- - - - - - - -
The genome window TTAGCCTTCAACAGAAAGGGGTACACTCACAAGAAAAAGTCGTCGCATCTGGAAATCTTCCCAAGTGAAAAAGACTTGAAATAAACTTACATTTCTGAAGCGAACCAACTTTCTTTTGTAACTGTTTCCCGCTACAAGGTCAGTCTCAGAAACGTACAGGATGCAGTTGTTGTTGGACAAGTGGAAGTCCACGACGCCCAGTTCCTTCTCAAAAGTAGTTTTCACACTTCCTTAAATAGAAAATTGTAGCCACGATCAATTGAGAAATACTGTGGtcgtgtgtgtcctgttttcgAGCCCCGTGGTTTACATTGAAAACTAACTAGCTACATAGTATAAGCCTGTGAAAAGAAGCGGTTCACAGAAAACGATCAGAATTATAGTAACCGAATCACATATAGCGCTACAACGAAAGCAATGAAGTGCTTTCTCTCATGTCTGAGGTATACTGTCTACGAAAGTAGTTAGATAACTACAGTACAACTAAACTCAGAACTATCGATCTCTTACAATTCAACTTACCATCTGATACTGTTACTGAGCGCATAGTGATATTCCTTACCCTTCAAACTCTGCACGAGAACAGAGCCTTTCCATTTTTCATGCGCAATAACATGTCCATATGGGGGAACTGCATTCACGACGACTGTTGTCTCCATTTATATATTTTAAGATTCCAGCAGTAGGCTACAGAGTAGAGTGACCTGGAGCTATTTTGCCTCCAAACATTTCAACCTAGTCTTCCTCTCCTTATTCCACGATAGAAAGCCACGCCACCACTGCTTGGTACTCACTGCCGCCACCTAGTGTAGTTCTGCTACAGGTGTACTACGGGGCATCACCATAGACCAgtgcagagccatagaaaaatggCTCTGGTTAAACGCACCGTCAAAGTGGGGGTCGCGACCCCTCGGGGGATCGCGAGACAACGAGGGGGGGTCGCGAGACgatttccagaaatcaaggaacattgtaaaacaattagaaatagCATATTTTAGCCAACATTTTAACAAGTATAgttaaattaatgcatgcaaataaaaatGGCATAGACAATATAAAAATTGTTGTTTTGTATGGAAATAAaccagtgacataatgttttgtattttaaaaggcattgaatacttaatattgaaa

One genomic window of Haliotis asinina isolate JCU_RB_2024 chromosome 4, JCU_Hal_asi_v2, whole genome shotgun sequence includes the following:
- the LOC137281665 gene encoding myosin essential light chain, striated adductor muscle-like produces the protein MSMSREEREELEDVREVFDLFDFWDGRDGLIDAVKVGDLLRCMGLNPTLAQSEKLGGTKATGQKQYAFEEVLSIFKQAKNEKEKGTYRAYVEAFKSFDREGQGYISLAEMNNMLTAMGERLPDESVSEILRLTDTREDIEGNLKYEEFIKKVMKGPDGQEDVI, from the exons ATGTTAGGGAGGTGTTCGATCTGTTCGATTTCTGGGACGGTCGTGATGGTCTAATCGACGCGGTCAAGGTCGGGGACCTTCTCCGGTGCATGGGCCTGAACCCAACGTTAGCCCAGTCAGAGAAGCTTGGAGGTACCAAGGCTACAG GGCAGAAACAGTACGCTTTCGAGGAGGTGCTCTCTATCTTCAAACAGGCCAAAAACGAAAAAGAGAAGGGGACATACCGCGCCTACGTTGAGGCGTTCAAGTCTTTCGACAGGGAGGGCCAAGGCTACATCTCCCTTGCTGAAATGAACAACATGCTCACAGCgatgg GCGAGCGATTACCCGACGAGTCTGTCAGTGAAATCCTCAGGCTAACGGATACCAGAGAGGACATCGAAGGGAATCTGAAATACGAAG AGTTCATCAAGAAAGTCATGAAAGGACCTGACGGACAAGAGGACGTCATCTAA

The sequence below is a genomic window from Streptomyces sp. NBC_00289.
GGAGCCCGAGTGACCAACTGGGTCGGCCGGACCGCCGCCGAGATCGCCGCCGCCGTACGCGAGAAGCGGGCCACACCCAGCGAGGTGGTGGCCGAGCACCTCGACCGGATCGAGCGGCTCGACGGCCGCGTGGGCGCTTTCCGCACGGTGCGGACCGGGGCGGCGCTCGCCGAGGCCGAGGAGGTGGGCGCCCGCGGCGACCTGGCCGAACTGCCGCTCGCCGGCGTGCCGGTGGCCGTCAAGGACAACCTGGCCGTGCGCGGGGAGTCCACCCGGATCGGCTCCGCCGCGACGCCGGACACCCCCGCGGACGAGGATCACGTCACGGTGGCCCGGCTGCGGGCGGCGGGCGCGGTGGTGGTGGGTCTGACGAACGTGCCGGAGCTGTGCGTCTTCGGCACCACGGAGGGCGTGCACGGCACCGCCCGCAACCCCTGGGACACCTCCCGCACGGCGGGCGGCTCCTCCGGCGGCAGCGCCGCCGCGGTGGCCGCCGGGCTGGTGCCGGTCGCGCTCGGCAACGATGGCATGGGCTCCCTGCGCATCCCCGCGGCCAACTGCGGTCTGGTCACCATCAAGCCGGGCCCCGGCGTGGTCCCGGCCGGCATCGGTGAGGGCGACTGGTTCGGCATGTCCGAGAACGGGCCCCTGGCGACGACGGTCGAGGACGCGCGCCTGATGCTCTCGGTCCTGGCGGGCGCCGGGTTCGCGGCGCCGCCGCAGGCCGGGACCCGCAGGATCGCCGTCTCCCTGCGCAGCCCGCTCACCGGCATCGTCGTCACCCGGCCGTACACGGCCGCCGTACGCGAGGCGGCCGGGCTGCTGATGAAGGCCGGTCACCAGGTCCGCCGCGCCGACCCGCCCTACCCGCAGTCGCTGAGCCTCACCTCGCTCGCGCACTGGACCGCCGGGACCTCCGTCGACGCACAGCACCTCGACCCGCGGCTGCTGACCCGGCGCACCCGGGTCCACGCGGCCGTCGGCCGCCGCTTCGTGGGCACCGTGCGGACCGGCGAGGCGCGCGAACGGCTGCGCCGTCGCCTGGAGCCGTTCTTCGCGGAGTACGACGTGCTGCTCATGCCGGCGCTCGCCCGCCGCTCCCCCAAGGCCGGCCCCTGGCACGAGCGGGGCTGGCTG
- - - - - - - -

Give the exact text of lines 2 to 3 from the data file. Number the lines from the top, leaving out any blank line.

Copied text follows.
One genomic window of Haliotis asinina isolate JCU_RB_2024 chromosome 4, JCU_Hal_asi_v2, whole genome shotgun sequence includes the following:
- the LOC137281665 gene encoding myosin essential light chain, striated adductor muscle-like produces the protein MSMSREEREELEDVREVFDLFDFWDGRDGLIDAVKVGDLLRCMGLNPTLAQSEKLGGTKATGQKQYAFEEVLSIFKQAKNEKEKGTYRAYVEAFKSFDREGQGYISLAEMNNMLTAMGERLPDESVSEILRLTDTREDIEGNLKYEEFIKKVMKGPDGQEDVI, from the exons ATGTTAGGGAGGTGTTCGATCTGTTCGATTTCTGGGACGGTCGTGATGGTCTAATCGACGCGGTCAAGGTCGGGGACCTTCTCCGGTGCATGGGCCTGAACCCAACGTTAGCCCAGTCAGAGAAGCTTGGAGGTACCAAGGCTACAG GGCAGAAACAGTACGCTTTCGAGGAGGTGCTCTCTATCTTCAAACAGGCCAAAAACGAAAAAGAGAAGGGGACATACCGCGCCTACGTTGAGGCGTTCAAGTCTTTCGACAGGGAGGGCCAAGGCTACATCTCCCTTGCTGAAATGAACAACATGCTCACAGCgatgg GCGAGCGATTACCCGACGAGTCTGTCAGTGAAATCCTCAGGCTAACGGATACCAGAGAGGACATCGAAGGGAATCTGAAATACGAAG AGTTCATCAAGAAAGTCATGAAAGGACCTGACGGACAAGAGGACGTCATCTAA